5’11″ – 185 lbs – February 3, 1989
Thunder Bay, ON
University of Minnesota-Duluth

Oleksuk was a key contributor for the Bulldogs as they won the 2011 NCAA championship, scoring a goal and assisting on the gamewinner in the championship game against Michigan. Oleksuk recorded 33 points in 42 games in his junior year, finishing 5th on the team in goals and points, but first on the team and second in the NCAA in gamewinning goals, with 7. His best attribute is his hard and accurate shot, but he’s also a strong skater who goes hard to the net. His point totals suffer slightly from playing behind Hobey Baker finalist centre Jack Connolly, who will be returning next year, making it difficult to judge whether Oleksuk could score more in a bigger role or if he benefits from opponents focussing on the top line.

Looking for Part Two? Yes. Yes you are. Here it is.

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6 comments

  1. pjuppman
    July 4, 2011

    A Rod (Anton Rodin) will be fun to follow at the camp. I think he has great chances of becoming a top player in the NHL. Only he can order on their shoulders.

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  2. Anonymous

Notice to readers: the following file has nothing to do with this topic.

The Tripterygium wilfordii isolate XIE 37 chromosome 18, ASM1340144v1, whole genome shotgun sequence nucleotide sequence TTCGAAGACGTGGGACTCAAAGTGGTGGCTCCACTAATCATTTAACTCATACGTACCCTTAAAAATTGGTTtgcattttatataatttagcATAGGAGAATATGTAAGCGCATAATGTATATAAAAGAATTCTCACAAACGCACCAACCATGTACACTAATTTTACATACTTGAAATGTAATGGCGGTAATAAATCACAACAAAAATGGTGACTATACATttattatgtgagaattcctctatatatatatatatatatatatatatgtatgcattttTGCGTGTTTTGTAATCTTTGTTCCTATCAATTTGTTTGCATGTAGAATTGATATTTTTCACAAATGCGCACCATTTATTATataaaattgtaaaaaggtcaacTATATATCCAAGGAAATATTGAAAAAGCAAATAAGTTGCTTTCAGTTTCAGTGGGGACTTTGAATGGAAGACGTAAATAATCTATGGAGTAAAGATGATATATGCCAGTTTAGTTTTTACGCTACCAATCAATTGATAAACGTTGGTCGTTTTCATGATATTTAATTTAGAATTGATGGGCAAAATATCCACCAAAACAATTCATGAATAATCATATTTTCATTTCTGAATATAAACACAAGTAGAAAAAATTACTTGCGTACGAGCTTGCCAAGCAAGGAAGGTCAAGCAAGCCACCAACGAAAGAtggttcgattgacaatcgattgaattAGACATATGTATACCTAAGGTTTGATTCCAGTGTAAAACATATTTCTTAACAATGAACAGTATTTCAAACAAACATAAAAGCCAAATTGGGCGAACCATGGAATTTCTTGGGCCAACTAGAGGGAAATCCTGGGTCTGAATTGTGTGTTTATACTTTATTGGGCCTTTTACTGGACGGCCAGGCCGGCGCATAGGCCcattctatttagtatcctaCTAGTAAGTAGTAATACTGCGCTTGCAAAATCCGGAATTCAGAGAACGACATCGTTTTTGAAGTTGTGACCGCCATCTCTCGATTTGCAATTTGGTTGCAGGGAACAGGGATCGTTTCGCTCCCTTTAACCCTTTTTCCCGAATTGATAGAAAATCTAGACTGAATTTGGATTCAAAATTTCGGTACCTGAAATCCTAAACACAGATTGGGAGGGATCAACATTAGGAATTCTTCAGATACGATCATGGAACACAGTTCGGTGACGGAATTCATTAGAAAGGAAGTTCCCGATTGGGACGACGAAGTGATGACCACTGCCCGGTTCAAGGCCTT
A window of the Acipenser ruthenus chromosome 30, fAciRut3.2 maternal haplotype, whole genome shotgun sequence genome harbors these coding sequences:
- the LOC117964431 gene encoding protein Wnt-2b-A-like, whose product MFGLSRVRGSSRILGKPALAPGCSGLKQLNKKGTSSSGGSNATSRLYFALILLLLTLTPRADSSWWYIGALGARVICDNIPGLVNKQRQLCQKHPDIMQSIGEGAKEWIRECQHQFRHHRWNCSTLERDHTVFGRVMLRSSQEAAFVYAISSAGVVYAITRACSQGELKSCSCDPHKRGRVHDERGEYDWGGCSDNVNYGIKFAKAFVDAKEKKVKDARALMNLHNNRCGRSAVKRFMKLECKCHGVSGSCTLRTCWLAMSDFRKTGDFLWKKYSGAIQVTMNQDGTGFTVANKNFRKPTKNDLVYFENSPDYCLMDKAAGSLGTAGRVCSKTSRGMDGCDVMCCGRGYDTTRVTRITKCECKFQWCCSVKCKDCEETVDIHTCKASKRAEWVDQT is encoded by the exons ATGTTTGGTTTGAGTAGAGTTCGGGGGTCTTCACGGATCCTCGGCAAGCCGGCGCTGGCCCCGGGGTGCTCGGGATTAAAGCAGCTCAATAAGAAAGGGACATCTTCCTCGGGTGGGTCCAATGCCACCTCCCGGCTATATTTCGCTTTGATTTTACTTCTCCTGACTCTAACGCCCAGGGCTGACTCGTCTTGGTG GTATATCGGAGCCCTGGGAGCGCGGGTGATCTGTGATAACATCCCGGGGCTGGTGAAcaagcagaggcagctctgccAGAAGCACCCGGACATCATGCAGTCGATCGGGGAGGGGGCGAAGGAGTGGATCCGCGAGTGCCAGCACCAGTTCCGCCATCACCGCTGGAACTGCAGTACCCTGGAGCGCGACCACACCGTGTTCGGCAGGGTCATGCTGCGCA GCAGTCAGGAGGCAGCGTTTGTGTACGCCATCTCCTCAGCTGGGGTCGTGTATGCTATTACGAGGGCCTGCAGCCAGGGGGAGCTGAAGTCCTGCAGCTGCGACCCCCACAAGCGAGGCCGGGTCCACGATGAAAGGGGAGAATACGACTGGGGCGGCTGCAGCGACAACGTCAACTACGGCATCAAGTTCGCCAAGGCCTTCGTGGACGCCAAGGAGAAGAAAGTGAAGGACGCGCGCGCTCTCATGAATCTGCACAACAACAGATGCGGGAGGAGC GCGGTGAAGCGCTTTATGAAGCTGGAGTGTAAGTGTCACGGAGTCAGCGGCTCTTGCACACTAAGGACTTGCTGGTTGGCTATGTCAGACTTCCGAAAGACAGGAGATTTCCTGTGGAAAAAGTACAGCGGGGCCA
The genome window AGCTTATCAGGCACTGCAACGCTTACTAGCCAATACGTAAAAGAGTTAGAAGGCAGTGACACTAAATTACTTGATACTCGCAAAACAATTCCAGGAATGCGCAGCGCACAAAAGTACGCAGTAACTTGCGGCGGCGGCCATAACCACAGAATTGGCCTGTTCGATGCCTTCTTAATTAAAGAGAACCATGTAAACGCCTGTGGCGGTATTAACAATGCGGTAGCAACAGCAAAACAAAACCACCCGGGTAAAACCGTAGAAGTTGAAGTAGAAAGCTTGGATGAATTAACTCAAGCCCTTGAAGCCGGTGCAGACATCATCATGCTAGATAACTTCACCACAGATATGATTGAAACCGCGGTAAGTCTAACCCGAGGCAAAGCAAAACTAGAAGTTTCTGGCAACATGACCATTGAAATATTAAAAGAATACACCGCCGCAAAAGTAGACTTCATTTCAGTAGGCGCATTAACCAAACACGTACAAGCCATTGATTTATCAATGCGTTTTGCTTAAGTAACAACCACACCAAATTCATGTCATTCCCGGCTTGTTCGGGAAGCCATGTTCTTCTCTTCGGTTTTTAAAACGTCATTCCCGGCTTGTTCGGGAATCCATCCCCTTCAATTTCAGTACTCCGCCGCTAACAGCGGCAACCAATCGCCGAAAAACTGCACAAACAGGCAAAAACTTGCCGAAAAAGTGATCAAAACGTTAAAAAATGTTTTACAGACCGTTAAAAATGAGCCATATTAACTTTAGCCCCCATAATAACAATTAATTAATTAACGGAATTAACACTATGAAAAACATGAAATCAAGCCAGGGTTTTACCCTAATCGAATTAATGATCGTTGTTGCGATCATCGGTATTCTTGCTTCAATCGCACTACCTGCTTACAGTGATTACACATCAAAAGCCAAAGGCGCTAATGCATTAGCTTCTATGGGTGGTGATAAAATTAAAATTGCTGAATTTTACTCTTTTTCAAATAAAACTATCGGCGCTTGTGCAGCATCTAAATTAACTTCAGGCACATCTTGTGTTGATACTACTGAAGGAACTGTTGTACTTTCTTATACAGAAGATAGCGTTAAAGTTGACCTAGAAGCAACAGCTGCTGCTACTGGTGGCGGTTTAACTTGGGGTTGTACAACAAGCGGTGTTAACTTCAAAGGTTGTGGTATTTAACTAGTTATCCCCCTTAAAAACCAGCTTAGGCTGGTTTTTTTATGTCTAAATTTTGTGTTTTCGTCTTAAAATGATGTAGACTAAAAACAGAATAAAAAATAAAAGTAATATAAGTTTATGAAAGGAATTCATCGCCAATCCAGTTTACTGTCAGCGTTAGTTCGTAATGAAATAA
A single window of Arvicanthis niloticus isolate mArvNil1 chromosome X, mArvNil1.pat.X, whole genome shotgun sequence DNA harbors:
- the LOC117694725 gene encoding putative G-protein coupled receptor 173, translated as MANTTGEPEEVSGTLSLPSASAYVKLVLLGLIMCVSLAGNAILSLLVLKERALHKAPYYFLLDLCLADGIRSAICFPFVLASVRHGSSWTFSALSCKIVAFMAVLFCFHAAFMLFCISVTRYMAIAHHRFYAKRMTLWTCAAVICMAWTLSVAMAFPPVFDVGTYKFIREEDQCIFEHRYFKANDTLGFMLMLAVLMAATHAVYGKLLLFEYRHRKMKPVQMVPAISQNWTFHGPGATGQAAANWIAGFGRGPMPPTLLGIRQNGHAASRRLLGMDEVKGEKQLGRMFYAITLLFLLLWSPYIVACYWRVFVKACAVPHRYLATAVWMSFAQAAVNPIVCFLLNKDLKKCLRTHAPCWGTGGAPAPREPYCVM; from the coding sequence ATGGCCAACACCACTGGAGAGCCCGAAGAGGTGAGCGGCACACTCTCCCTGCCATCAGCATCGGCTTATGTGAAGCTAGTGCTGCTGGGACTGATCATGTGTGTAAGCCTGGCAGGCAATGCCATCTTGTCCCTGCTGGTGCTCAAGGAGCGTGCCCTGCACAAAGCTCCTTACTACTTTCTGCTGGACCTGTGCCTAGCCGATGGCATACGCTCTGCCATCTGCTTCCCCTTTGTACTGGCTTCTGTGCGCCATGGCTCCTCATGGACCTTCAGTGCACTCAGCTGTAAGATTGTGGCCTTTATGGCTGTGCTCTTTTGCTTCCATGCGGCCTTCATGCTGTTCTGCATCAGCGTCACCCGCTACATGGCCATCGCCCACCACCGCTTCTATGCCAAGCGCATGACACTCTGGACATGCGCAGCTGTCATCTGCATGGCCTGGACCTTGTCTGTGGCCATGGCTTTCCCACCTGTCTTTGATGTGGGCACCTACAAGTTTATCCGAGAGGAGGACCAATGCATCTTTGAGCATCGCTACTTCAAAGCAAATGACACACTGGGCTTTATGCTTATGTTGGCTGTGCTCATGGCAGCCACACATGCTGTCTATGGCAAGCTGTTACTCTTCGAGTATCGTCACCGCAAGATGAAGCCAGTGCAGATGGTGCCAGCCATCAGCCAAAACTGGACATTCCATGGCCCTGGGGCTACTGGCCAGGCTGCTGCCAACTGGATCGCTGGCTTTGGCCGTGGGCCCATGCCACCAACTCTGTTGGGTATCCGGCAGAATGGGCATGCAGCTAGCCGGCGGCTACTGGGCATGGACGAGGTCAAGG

July 4, 2011

    Thanks for this! It helps to have one stop where I can find out more info on everyone

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  3. Lynsey
    July 4, 2011

    Hi Daniel and Harrison,

    I really appreciate your spotlight on the invitees. I like the NHL clubs give kids a chance to show they can play even if undrafted. Your follow up on last year’s invitees was great too. Thanks for the great work!

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  4. Scott McKenzie
    July 4, 2011

    amazing how college hockey players can just go ahead and work out for NHL teams in the middle of their university tenures. if a football player did that his school would receive the death penalty, unless they were walk-ons

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    • Harrison Mooney
      July 4, 2011

      Yeah, but the hockey players still have to pay their own way. Take a cent, lose your NCAA eligibility.

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  5. Chicken Hawk
    July 4, 2011

    Hey guy! It’s July.

    The flags are off of all the trucks
    It’s Lions now and not Canucks
    Or if you are a soccer fan
    It is the Whitecaps Skeeter Dan

    It’s black and orange not green and blue
    And flashbacks to another Lu
    Not a sad emotional bust
    He was a man his mates could trust

    They’ve now a third string quarterback
    Winners are all these losers lack
    There was a time the Lions roared
    They’re now a team that’s best ignored

    Another team for you to cheer
    Which will not win a cup this year

    Chicken Hawk